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Photo credit: Herbert F. Johnson Museum of Art, Cornell University

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Title: Diana and Actaeon
Date: ca. 1640
Medium: Oil on panel
Dimensions: 23 × 47 1/2 inches (58.4 × 120.7 cm); Frame: 31 × 55 3/8 × 3 11/16 inches (78.7 × 140.7 × 9.4 cm)
Credit Line: Bequest of Roger P. Clark
Object Number: 55.045
Label Text: In an era that rejects the subjugating male gaze, looking upon an earlier one that blames women for their beauty and excuses men for their lustful response gives us pause. The story of the goddess Diana and the mortal Actaeon is instructive in how it demonstrates the transgressive power of vision, though now the male is punished, not rewarded, for his gaze.

Actaeon, while hunting with his hounds, blunders upon the naked Diana bathing with her nymphs. Forbidden to be seen naked by any man, the goddess curses him by flinging water his way; so that he may never be able to tell of his experience she transforms him into a stag to be devoured by his own dogs. Male transgression is punished; female fury and vengeance, celebrated.

Instead of a mannerist swarm and exuberant exhibitionism, Pickenoy's depiction is characterized pictorially as a morality tale, albeit one marked by a sense of uncertainty. The figures all appear young and inexperienced: Diana, more girl than goddess, shrinks away from Actaeon; even her extended arm seems hesitant. The nymphs cower behind her immobile; Pickenoy sympathetically shields their bodies from our view. Across the stream the errant Actaeon, a mere boy, pauses mid-stride, his arm raised in a gesture of defense, his transformation already underway.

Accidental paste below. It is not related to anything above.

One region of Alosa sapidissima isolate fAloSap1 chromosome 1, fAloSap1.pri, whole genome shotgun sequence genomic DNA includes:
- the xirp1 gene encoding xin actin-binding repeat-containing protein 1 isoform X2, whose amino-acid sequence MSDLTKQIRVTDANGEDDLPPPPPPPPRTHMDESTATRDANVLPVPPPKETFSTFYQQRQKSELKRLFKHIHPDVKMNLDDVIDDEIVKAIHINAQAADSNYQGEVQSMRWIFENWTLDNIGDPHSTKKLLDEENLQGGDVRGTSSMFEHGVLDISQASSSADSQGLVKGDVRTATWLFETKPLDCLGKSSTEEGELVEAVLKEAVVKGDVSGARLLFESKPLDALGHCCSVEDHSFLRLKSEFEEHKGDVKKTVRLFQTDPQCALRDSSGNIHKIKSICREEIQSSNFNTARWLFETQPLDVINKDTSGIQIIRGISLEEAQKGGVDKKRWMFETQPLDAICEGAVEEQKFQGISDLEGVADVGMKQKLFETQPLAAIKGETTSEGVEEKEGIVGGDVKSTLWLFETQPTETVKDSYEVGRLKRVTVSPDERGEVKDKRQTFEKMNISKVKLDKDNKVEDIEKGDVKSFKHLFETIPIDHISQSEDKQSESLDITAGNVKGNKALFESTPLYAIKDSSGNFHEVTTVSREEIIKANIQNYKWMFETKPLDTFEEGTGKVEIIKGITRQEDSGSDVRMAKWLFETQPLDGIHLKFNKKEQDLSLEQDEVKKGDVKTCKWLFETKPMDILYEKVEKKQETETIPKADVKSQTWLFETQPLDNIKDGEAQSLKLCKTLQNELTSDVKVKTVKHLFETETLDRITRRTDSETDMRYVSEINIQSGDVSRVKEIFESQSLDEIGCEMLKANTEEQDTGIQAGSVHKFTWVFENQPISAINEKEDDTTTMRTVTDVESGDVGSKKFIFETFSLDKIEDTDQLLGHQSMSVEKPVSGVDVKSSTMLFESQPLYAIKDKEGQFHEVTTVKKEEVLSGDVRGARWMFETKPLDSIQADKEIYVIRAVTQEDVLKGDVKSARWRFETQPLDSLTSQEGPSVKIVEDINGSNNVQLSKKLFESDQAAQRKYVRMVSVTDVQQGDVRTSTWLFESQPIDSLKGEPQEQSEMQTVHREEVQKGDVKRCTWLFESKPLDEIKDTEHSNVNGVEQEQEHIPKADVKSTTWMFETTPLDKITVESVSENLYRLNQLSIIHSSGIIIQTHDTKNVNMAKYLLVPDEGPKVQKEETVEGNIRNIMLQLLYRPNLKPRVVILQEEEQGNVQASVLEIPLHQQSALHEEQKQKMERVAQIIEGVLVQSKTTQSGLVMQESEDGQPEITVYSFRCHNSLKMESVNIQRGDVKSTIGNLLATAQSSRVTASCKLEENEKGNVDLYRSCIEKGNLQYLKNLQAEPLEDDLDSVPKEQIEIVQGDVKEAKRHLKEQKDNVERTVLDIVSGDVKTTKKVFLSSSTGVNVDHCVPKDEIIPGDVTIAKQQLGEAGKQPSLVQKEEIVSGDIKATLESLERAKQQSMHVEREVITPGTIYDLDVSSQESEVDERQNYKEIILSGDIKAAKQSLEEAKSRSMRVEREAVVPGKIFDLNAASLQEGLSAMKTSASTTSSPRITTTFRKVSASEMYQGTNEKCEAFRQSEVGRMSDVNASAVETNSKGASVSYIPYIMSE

Ovid’s text offers a duality between male and female, viewer and viewed, punishing and punished. Pickenoy reveals the ambivalence and dismay of Diana and the nymphs. The story of transgressive viewing ends with Actaeon punished. But notion of female victory is a fiction: the viewer for whom this image is made may enjoy it with impunity. (“Undressed: The Nude in Context, 1500-1750,” text by Lisa Pincus and presented at the Johnson Museum February 9-June 16, 2019)

NOTE: This electronic record is compiled from historic documentation which may not reflect the Johnson Museum's complete or current knowledge of the object. Review and refinement of such records is ongoing.